Removal of nitrogen from wastewater using microalgae and microalgae–bacteria consortia


Exceeding nitrogen discharge into natural water bodies can lead to eutrophication in natural aquatic environments, as well as the decline in shellfish habitat and aquatic plant life. Currently, bacterial biological treatment process is the most common process employed in wastewater treatment plants, which requires extensive oxygen. The large demand for oxygen provided by mechanical aeration is costly and can strip out volatile compounds. Microalgae are photosynthetic micro-organisms, which can be a good source of oxygen in the wastewater treatment process. The effect of using microalgae, either solo or in consortia systems along with other micro-organisms (mainly bacteria) have been studied by researchers to improve their contaminant removal efficiency. In a consortia system, microalgae generate oxygen through photosynthesis to satisfy the oxygen requirement of bacteria. Simultaneously, they also remove contaminating nutrients throughout their growth cycle. Various factors affect the performance of the consortia systems such as lighting, pH, and species of microalgae and bacteria. Since microalgae are suspended and dispersed in the media, harvesting is crucial to achieving a high-quality effluent. This paper presents an overview on nitrogen removal from wastewater using different types of systems including microalgae solo and microalgae–bacteria consortia systems. The parameters that affect system performance as well as biomass harvesting methods are also discussed. *Corresponding author: Qiuyan Yuan, Department of Civil Engineering, University of Manitoba, Winnipeg, Manitoba R3T 2N2, Canada E-mail: Reviewing editor: Arno Rein, Technical University of Munich, Germany Additional information is available at the end of the article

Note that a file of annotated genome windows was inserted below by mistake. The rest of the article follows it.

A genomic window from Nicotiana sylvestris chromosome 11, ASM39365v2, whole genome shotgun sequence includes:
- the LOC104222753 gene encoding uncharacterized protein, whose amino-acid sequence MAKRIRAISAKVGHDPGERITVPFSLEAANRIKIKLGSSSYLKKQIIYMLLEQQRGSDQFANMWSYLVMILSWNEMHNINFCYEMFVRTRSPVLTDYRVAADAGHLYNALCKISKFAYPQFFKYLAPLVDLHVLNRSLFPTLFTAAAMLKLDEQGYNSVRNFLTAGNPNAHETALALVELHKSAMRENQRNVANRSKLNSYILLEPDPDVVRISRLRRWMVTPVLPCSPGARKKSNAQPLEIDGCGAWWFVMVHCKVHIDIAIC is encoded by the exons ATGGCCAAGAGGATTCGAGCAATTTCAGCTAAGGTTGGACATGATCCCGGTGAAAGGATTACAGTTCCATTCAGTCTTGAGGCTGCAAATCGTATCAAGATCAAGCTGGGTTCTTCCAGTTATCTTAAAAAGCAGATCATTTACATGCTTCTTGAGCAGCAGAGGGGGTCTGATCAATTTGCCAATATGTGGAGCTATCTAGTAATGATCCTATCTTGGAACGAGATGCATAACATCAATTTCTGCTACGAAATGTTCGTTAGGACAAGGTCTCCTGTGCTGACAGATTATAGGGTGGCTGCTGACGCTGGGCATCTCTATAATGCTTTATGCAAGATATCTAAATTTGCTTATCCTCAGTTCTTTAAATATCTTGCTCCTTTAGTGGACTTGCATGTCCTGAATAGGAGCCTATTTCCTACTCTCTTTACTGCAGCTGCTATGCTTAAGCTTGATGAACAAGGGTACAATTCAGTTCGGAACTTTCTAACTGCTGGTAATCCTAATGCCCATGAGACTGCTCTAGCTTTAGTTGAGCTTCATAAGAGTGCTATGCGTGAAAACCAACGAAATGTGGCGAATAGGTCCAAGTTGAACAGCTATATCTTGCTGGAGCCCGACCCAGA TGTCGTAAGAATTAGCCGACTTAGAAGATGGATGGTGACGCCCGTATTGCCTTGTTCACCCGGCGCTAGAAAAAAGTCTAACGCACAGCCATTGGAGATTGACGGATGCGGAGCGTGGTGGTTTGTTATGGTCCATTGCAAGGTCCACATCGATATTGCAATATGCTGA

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@inproceedings{Jia2017RemovalON, title={Removal of nitrogen from wastewater using microalgae and microalgae–bacteria consortia}, author={Huijun Jia and Qiuyan Yuan}, year={2017} }